We've already covered the challenges Williams, the team's third round selection, faces at cornerback but it's worth mentioning draft experts considered the selection of Williams as a reach at that point in the draft. Like Nkemdiche, Williams was a five-star recruit coming out of high school, but Williams didn't play defense. Instead, he began his career as a running back at Oklahoma, before transferring to Texas A&M.

Williams changed positions to cornerback heading into his senior year, and though the process of learning the position at the NFL level has been difficult, Williams was a team captain for the Aggies and all reports out of Cardinals camp suggest he's got outstanding makeup. Still, Williams will need to be persistent with his development and reach a point where something clicks technically, because he's relying too much on his athleticism and speed in the reps we've watched him take. Williams needs to do a better job of using his eyes to lock in on receivers' hips in order to anticipate movement, and also needs to hone his ball skills. Williams will often be in a good position, but he'll fail to make a play because he won't get his hands up to defend a pass in time.

Fourth round draft choice Evan Boehm was billed as the center of the future for Arizona, and immediately following his selection, the Cardinals suggested Boehm may compete right away for the starting job in 2016. Through camp so far, though, that has not been the case. Boehm is quite clearly behind A.Q. Shipley at center, and Arians has indicated it's Shipley's job to lose. Shipley isn't outstanding by any means and Boehm definitely has a higher ceiling, but center is an extraordinarily complicated position to play in the NFL and Arians rarely likes to throw rookies into the fire before they're prepared to handle it. Because the Cardinals have a need for Williams to improve rapidly and a hole due to Bethel's injury, he's an exception, but it's unlikely the team speeds the development of Boehm unless it believes Shipley is ill-equipped to handle the starting job.

Arizona had two fifth round draft choices, and so far, the players are trending in opposite directions. Safety Marqui Christian was an intriguing selection out of Midwestern State, and Christian has already worked himself into a second-team safety role. With Mathieu serving as a hybrid player, the Cardinals will likely keep four safeties in addition to the LSU product and Christian has positioned himself nicely. Christian is a physical defender who has demonstrated great closing speed, and once he understands the scheme better, we think the hesitation he's shown in making some reads in camp will begin to go away. Christian has the tools to develop into a nice playmaker for the Cardinals, but like most draft picks, his development will take time.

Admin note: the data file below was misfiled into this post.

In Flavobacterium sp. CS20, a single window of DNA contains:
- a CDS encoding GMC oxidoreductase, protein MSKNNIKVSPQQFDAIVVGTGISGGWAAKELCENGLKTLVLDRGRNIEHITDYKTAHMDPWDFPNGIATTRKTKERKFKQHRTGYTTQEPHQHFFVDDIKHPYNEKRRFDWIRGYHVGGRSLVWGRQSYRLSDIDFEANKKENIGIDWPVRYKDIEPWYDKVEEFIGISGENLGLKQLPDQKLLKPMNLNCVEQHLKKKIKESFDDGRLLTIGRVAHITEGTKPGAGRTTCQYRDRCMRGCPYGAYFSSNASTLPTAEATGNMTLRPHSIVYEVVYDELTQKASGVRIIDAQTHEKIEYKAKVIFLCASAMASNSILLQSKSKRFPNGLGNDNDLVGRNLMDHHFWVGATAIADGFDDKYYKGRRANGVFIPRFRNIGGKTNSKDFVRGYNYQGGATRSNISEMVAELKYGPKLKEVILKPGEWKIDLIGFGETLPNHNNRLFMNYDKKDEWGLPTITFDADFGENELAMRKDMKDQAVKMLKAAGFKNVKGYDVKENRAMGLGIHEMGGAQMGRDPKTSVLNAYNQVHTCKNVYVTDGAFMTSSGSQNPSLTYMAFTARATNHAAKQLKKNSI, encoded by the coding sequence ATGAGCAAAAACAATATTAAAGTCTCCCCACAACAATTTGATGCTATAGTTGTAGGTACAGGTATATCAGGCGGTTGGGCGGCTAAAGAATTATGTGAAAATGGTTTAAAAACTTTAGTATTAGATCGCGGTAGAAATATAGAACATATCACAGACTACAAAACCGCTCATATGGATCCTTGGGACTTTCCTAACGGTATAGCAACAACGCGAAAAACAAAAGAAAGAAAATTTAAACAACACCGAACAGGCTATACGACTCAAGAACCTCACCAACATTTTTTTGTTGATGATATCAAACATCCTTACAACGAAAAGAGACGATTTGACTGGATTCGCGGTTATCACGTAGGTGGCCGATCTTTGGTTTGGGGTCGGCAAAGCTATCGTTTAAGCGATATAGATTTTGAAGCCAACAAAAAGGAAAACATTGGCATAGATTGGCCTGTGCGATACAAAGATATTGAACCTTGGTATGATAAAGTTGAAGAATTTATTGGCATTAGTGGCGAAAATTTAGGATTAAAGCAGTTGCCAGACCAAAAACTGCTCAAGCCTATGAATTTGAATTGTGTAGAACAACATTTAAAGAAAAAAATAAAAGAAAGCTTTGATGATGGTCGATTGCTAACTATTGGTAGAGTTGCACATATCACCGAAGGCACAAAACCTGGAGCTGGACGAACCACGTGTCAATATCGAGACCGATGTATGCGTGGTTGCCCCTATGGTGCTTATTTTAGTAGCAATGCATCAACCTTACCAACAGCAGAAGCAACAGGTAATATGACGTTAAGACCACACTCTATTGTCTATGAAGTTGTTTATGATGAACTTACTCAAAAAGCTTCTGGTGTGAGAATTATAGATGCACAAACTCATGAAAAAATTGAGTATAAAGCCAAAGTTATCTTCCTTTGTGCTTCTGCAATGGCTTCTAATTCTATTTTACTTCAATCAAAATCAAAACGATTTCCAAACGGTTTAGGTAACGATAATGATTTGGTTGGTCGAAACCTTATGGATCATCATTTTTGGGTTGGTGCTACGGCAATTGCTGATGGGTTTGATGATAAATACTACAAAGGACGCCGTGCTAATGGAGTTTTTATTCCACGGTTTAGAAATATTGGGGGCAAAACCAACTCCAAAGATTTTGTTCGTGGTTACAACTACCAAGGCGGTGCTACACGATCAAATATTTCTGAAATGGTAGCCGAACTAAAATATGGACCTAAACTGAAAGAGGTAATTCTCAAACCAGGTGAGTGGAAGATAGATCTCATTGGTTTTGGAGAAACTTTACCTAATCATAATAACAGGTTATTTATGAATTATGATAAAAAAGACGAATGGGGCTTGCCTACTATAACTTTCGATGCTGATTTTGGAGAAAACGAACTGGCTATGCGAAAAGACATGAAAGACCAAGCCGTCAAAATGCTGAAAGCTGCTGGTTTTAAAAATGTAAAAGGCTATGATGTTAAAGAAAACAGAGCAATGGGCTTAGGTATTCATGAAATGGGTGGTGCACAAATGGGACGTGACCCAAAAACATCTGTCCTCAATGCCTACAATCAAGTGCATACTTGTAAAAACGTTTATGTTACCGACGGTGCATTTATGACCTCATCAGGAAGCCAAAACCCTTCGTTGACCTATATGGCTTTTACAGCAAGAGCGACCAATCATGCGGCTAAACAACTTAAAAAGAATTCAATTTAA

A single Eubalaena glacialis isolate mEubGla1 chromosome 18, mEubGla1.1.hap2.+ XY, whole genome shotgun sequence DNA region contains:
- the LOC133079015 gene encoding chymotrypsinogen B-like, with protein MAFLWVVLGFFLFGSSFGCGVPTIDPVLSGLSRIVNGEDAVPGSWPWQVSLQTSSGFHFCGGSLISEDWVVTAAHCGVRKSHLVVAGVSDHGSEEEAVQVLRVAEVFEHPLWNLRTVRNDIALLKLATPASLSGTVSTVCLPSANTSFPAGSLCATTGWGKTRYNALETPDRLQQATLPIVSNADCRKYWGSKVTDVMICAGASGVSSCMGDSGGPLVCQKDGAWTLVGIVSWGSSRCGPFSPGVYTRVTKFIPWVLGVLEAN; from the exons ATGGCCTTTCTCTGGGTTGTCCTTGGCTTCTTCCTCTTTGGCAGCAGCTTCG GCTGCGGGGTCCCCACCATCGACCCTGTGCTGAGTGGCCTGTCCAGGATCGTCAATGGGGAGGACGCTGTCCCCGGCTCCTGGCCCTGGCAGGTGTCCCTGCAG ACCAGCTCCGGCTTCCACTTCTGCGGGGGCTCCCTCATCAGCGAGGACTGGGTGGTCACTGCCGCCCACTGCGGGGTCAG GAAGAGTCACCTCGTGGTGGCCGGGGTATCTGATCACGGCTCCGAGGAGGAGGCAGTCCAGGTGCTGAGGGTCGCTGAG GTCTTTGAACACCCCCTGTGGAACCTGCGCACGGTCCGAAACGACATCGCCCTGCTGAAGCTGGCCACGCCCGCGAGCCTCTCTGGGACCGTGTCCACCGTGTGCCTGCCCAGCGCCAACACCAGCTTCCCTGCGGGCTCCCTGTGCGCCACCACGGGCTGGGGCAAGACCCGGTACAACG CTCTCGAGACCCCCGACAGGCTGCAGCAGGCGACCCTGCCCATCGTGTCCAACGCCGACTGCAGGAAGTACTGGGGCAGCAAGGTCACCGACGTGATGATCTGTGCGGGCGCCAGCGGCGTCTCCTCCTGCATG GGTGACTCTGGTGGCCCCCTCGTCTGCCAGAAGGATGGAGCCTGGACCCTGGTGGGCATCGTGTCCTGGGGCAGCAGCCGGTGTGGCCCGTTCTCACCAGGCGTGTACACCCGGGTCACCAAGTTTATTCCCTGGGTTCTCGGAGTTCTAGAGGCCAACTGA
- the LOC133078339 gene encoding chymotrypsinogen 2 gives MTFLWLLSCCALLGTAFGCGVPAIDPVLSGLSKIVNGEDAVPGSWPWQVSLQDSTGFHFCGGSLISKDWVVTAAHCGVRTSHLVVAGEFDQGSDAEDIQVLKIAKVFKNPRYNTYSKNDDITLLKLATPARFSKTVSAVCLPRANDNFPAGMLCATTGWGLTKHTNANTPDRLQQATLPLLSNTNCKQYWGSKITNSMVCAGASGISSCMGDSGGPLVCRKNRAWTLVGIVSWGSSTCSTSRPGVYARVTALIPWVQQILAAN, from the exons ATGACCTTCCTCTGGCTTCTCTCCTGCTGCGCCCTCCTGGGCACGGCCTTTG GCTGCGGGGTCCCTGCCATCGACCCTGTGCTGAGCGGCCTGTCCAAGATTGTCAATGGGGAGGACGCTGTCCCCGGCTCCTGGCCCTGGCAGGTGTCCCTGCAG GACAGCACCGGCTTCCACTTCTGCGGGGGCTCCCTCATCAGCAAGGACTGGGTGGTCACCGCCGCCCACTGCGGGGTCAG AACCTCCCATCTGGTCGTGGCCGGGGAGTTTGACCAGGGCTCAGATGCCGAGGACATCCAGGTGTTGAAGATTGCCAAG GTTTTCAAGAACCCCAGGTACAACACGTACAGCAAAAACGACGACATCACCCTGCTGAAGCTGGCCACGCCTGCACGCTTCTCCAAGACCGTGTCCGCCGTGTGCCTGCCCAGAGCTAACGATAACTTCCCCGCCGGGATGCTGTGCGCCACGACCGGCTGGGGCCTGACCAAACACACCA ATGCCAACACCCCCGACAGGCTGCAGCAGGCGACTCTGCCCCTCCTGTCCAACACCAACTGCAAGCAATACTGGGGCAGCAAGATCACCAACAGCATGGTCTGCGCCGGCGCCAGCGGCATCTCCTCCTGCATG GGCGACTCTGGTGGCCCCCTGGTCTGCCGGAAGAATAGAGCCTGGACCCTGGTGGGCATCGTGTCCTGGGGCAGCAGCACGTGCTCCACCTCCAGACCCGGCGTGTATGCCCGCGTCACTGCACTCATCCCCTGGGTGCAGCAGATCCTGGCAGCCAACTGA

The team's other fifth round pick was Harvard offensive tackle Cole Toner, who has already moved inside to guard for the Cardinals. We didn't think Toner would be physical enough or have the speed to play guard in the NFL, because he doesn't accelerate out of his stance well and had a tendency to stand straight up too often on the college film we watched. Since moving to guard, his acceleration hasn't improved much, but his flexibility is much better than he showcased on film. On Saturday, we saw Toner execute a great combo block where he worked to the second level after shoving a defensive tackle off the line of scrimmage, and it served as the first time Toner really caught our eye. Still, with a few different players like Earl Watford and Antoine McClain likely to serve in backup roles at guard for Arizona, Toner is probably headed for the practice squad.

Lastly, sixth round draft choice Harlan Miller was a different type of pick for Keim and Arians, because the pair has traditionally valued speed in the draft. Williams is the prototypical example of a superior athlete the Cardinals believe they can mold into a playmaker, whereas Miller's athleticism was his primary question mark heading into the draft. So far, the cornerback's lack of agility appears to be hurting his cause for a roster spot, as he has hardly made his way onto the third team defense at a position at which the Cardinals are desperately searching for answers. We liked Miller's college film and thought he might have a chance to surprise as a late round draft pick, but right now, Miller's is the one analysis we'd like to have back.